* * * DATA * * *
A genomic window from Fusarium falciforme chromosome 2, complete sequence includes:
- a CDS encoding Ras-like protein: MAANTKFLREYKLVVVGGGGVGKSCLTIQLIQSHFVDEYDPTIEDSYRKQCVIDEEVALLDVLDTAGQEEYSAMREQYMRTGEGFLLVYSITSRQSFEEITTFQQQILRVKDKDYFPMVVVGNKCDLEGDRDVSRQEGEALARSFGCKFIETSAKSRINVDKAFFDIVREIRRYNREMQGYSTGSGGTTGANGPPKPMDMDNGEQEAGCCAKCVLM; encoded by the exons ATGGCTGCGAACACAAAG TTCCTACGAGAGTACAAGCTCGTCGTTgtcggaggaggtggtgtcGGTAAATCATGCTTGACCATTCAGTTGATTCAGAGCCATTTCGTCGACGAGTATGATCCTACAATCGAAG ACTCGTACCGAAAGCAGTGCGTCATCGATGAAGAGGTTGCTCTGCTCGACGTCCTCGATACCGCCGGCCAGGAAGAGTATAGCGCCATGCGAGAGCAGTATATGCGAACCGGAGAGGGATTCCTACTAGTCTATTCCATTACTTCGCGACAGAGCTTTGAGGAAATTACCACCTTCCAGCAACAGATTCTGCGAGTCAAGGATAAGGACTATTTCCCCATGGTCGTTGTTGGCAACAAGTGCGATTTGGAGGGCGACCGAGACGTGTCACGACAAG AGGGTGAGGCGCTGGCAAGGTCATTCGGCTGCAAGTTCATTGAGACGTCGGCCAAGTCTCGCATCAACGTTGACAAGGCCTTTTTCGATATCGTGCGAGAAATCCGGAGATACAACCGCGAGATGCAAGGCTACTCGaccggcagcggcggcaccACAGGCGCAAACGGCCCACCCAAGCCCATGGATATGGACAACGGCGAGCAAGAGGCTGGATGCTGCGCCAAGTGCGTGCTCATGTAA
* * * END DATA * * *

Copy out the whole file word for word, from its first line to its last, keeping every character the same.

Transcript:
A genomic window from Fusarium falciforme chromosome 2, complete sequence includes:
- a CDS encoding Ras-like protein: MAANTKFLREYKLVVVGGGGVGKSCLTIQLIQSHFVDEYDPTIEDSYRKQCVIDEEVALLDVLDTAGQEEYSAMREQYMRTGEGFLLVYSITSRQSFEEITTFQQQILRVKDKDYFPMVVVGNKCDLEGDRDVSRQEGEALARSFGCKFIETSAKSRINVDKAFFDIVREIRRYNREMQGYSTGSGGTTGANGPPKPMDMDNGEQEAGCCAKCVLM; encoded by the exons ATGGCTGCGAACACAAAG TTCCTACGAGAGTACAAGCTCGTCGTTgtcggaggaggtggtgtcGGTAAATCATGCTTGACCATTCAGTTGATTCAGAGCCATTTCGTCGACGAGTATGATCCTACAATCGAAG ACTCGTACCGAAAGCAGTGCGTCATCGATGAAGAGGTTGCTCTGCTCGACGTCCTCGATACCGCCGGCCAGGAAGAGTATAGCGCCATGCGAGAGCAGTATATGCGAACCGGAGAGGGATTCCTACTAGTCTATTCCATTACTTCGCGACAGAGCTTTGAGGAAATTACCACCTTCCAGCAACAGATTCTGCGAGTCAAGGATAAGGACTATTTCCCCATGGTCGTTGTTGGCAACAAGTGCGATTTGGAGGGCGACCGAGACGTGTCACGACAAG AGGGTGAGGCGCTGGCAAGGTCATTCGGCTGCAAGTTCATTGAGACGTCGGCCAAGTCTCGCATCAACGTTGACAAGGCCTTTTTCGATATCGTGCGAGAAATCCGGAGATACAACCGCGAGATGCAAGGCTACTCGaccggcagcggcggcaccACAGGCGCAAACGGCCCACCCAAGCCCATGGATATGGACAACGGCGAGCAAGAGGCTGGATGCTGCGCCAAGTGCGTGCTCATGTAA